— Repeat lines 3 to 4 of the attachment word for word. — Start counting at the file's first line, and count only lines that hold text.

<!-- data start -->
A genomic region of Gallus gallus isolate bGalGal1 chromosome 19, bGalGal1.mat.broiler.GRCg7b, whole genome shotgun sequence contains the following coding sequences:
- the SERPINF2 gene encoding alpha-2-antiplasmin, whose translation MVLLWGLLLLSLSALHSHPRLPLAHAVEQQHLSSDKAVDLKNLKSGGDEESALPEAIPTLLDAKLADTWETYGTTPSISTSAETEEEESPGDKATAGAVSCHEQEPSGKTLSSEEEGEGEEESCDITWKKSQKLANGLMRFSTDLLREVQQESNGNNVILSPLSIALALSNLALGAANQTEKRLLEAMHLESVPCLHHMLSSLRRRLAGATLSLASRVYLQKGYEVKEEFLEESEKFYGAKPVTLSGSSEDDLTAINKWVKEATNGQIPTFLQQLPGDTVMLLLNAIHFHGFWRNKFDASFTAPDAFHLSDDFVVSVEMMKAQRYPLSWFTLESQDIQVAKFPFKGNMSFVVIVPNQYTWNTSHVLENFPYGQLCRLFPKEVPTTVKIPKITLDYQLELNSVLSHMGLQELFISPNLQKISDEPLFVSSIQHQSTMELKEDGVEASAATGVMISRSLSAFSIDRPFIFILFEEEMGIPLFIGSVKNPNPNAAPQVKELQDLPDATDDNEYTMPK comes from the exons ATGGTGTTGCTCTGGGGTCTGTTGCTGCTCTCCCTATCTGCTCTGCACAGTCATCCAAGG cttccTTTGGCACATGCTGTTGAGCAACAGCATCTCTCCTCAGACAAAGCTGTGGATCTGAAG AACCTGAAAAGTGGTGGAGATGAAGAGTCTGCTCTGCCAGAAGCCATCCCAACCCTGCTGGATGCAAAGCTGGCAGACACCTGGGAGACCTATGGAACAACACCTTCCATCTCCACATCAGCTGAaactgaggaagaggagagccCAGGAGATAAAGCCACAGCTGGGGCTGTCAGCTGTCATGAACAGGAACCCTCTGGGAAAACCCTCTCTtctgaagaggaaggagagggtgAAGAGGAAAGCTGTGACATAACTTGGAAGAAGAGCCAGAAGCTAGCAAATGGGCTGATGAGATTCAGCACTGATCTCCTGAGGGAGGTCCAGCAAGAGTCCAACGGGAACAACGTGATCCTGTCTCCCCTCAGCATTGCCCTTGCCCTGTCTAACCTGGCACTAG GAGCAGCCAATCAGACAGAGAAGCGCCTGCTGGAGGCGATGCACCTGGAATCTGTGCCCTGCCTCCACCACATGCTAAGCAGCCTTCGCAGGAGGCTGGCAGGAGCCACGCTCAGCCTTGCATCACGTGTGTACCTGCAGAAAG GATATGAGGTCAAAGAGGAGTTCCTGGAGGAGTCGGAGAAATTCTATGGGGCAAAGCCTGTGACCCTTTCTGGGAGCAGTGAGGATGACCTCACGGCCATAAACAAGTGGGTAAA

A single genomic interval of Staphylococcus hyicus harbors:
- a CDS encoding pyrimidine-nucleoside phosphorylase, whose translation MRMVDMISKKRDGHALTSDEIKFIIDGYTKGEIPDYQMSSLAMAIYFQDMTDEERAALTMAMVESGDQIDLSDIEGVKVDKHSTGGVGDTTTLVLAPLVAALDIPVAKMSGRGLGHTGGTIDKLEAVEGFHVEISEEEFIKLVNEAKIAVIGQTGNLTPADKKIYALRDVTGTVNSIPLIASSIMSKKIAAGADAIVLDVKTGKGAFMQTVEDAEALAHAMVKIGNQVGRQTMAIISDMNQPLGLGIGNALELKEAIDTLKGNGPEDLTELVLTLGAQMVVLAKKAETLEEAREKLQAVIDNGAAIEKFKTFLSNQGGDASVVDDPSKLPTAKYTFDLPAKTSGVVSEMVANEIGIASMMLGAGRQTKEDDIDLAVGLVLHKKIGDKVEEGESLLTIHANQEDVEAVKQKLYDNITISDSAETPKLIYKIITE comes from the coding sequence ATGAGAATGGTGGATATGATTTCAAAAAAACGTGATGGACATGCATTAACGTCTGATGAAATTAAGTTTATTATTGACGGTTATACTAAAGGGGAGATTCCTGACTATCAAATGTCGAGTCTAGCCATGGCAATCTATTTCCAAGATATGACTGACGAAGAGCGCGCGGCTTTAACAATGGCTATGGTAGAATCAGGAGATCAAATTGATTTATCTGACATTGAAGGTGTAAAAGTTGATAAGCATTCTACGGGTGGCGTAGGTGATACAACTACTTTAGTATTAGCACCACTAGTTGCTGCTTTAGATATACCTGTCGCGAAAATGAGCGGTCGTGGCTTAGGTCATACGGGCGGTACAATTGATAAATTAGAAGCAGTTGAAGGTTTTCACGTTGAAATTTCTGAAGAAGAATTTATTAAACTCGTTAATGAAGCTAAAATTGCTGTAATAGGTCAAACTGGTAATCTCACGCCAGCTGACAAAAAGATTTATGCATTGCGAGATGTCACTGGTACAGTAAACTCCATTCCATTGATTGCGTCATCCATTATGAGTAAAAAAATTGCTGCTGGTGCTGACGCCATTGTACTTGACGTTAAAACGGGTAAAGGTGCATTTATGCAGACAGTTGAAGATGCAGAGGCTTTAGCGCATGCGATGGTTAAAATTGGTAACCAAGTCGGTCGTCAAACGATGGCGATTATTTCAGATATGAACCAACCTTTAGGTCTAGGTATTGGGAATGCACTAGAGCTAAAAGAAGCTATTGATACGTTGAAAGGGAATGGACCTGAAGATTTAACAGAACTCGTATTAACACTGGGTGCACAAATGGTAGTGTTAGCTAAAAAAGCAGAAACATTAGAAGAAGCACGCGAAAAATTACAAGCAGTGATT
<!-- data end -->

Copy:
A single genomic interval of Staphylococcus hyicus harbors:
- a CDS encoding pyrimidine-nucleoside phosphorylase, whose translation MRMVDMISKKRDGHALTSDEIKFIIDGYTKGEIPDYQMSSLAMAIYFQDMTDEERAALTMAMVESGDQIDLSDIEGVKVDKHSTGGVGDTTTLVLAPLVAALDIPVAKMSGRGLGHTGGTIDKLEAVEGFHVEISEEEFIKLVNEAKIAVIGQTGNLTPADKKIYALRDVTGTVNSIPLIASSIMSKKIAAGADAIVLDVKTGKGAFMQTVEDAEALAHAMVKIGNQVGRQTMAIISDMNQPLGLGIGNALELKEAIDTLKGNGPEDLTELVLTLGAQMVVLAKKAETLEEAREKLQAVIDNGAAIEKFKTFLSNQGGDASVVDDPSKLPTAKYTFDLPAKTSGVVSEMVANEIGIASMMLGAGRQTKEDDIDLAVGLVLHKKIGDKVEEGESLLTIHANQEDVEAVKQKLYDNITISDSAETPKLIYKIITE comes from the coding sequence ATGAGAATGGTGGATATGATTTCAAAAAAACGTGATGGACATGCATTAACGTCTGATGAAATTAAGTTTATTATTGACGGTTATACTAAAGGGGAGATTCCTGACTATCAAATGTCGAGTCTAGCCATGGCAATCTATTTCCAAGATATGACTGACGAAGAGCGCGCGGCTTTAACAATGGCTATGGTAGAATCAGGAGATCAAATTGATTTATCTGACATTGAAGGTGTAAAAGTTGATAAGCATTCTACGGGTGGCGTAGGTGATACAACTACTTTAGTATTAGCACCACTAGTTGCTGCTTTAGATATACCTGTCGCGAAAATGAGCGGTCGTGGCTTAGGTCATACGGGCGGTACAATTGATAAATTAGAAGCAGTTGAAGGTTTTCACGTTGAAATTTCTGAAGAAGAATTTATTAAACTCGTTAATGAAGCTAAAATTGCTGTAATAGGTCAAACTGGTAATCTCACGCCAGCTGACAAAAAGATTTATGCATTGCGAGATGTCACTGGTACAGTAAACTCCATTCCATTGATTGCGTCATCCATTATGAGTAAAAAAATTGCTGCTGGTGCTGACGCCATTGTACTTGACGTTAAAACGGGTAAAGGTGCATTTATGCAGACAGTTGAAGATGCAGAGGCTTTAGCGCATGCGATGGTTAAAATTGGTAACCAAGTCGGTCGTCAAACGATGGCGATTATTTCAGATATGAACCAACCTTTAGGTCTAGGTATTGGGAATGCACTAGAGCTAAAAGAAGCTATTGATACGTTGAAAGGGAATGGACCTGAAGATTTAACAGAACTCGTATTAACACTGGGTGCACAAATGGTAGTGTTAGCTAAAAAAGCAGAAACATTAGAAGAAGCACGCGAAAAATTACAAGCAGTGATT